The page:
If I can help those who are catalysts for positive change then this blog and the effort I put into it is worthwhile. The courage to change is often found in unlikely places, sometimes it is the smallest hands that turn the wheel at the critical moment and the history of the future is rewritten. To be able to have achieved the recognition I have already received from my readership has been a greater reward than I had ever anticipated. I have the utmost respect for a person such as yourself that returns to the canvas to paint anew a better picture for the benefit of others when they have no economic inducement to do so.

  16. Jean says:

    Hey Brian, enjoyed meeting you. You are an incredibly intelligent person! Thanks for texting me this URL. I read it. It is super! I emailed it to our CEO, I’ll let you know what he thinks. Thanks again. I’ll read your other posts as well. -Jean

  17. Andrew says:

    Tremendous post! Great insight! Very concise! Mr. Lucas has truly defined the problems of executive management in corporations today. You can’t find a better blog piece! Now we all need to act on this!

  18. P.G.Woodley says:

    This post has no boundary either in country or business. It is wisdom personified for all enterprises of this age. Let all who want to be successful take heed and follow Mr. Lucas’s words for he is an oracle of much needed truth in an age of deception and prevarication.

    • Brian says:

      We live in a global economy and are begining to live in a global society. To count on the protections of a boundary for your enterprise success is a strategy of fools.

  19. LizM says:

    This is one of the best works I have ever read on the subject of the changing forces at the C Level today. By far, it is the best blog post I have read on the subject. Brian you have such a clear perspective on what has been a very complicated and confusing topic, I am amazed. Many of us at the C level are in denial about these facts and focus blame everywhere except ourselves. It is time to stop the blame game and begin the active work of reconstructing our companies to make them more responsive to the changing environment we now find ourselves in. Thank you for being a point of light in these dark and challenging times. -Liz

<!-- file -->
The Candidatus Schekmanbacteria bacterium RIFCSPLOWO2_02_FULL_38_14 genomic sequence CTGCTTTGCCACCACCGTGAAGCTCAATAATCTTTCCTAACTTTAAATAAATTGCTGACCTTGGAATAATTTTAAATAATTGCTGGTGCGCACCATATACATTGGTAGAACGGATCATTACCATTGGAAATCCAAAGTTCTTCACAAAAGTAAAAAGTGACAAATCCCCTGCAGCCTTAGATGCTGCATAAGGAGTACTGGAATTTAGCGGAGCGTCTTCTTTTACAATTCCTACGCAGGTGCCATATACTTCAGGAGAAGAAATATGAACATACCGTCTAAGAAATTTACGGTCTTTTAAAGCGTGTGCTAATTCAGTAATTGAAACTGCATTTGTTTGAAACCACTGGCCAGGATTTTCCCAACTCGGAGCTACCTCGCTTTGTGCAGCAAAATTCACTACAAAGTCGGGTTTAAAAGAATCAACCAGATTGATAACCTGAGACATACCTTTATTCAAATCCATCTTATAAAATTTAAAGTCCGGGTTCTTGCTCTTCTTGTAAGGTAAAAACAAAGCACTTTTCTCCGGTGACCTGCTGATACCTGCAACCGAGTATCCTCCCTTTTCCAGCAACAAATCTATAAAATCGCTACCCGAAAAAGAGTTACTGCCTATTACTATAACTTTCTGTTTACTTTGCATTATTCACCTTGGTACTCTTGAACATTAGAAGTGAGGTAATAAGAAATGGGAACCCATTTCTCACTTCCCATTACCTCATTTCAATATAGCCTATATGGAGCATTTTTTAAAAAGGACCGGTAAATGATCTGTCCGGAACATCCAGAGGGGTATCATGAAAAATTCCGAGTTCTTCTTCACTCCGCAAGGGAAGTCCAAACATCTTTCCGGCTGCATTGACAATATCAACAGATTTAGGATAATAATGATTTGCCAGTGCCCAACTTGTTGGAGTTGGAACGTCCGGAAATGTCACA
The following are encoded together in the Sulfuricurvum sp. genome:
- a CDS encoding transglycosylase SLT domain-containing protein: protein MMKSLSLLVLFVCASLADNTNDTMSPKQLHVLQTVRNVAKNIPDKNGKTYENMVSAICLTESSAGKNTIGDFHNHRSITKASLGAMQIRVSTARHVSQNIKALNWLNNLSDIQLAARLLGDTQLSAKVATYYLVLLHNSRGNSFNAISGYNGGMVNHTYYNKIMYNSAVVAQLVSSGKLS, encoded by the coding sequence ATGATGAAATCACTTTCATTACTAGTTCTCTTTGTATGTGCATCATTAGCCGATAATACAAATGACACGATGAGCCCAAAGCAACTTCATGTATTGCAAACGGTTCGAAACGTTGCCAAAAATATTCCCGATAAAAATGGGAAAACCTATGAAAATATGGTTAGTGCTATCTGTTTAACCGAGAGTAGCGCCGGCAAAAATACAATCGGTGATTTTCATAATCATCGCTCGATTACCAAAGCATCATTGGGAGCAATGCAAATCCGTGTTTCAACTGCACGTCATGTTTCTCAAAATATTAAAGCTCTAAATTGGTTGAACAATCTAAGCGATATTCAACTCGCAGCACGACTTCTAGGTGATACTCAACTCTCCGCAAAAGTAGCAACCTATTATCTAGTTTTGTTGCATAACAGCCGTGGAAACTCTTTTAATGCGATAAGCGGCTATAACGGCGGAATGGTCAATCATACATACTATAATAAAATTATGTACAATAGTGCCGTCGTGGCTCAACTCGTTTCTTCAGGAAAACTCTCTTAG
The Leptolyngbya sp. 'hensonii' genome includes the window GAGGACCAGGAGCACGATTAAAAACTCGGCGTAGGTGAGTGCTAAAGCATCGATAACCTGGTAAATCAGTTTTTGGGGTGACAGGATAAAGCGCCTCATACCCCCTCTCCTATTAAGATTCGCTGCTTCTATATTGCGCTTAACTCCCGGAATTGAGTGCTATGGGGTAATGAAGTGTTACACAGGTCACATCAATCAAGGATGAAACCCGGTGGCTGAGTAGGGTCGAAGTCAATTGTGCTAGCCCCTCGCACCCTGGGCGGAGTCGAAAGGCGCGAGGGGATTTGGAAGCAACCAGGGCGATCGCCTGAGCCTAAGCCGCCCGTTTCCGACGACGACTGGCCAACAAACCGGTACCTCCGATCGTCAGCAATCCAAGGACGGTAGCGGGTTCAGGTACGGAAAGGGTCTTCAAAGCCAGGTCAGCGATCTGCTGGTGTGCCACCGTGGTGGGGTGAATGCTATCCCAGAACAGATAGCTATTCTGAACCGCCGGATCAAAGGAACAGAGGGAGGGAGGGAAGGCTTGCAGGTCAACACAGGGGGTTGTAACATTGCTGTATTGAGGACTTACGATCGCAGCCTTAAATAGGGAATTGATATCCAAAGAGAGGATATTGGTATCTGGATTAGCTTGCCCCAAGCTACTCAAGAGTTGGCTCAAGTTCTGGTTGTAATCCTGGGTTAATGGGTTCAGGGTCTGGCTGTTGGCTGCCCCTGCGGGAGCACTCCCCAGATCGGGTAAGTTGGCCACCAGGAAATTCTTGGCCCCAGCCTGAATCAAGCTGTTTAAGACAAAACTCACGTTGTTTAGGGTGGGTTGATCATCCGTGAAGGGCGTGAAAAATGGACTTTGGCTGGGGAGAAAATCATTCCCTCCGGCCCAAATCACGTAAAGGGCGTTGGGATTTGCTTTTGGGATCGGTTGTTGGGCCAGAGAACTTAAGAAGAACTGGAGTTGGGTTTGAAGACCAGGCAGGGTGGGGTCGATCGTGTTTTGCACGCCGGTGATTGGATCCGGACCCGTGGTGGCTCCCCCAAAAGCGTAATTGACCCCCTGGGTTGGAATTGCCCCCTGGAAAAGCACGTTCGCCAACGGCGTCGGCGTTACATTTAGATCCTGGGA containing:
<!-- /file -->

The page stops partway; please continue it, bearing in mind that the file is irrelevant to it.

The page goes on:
• Brian says:

      Liz, blame is always destructive. Open discussion is always the basis of being agile. I will do my best to keep the light on.

  20. Timothy O’Donnel says:

    Brian if I were only a bit younger I would join Dinesh and Carlton in answering the clarion call you have raised to rebirth our great nation’s economy with the strengths it was founded on ingenuity, entrepreneurship, hard work and family values in which I include thinking about all members of your company as members of your extended family.

    • Brian says:

      Mr. O’Donnel your words are more than enough of a service and I am sure although I do not know you other than through your gentle and honest comments that your life has been a service to mankind and we are all the better for it in some meaningful way.

  21. Collins-P says:

    100% CORRECT! This is absolutely the best statement on the issues with the chief level which has run rampant in business today and rapidly self-destructing. If we do not address these issues immediately; it will only get worst. Executives need to stop blaming the economy and politics and start taking responsibility for the issues they have created with their bloated cost laden presence!

  22. Dean says:

    I seldom comment on any blog. Mr. Lucas, however, deserves every commendation he receives for his Keeping Agile site. It is well thought-out, well written, well researched and highly entertaining. This article about life at the C level is very perceptive. What I respect most about Brian is that he never poses a problem without providing a clear and logical solution. He is truly an original thinker as others have said and his blog a valuable knowledge source. Bravo!

  23. Dan Mosco says:

    Life in the C – Lane is a unique perspective on the executive management level. I can tell you as a fact that we in human resources often are on the receiving end of executive management problems from the finding of new executives at a moment’s notice to creating an exit plan that doesn’t become a contested point. This is happening with an ever greater frequency and many enterprises in all sectors are hemorrhaging managers rapidly. Brian’s article tells us not only why this is happening, but what we need to do about it. The question remains. when will all executive management have the courage to implement what Brian outlines here?

  24. Viktor says: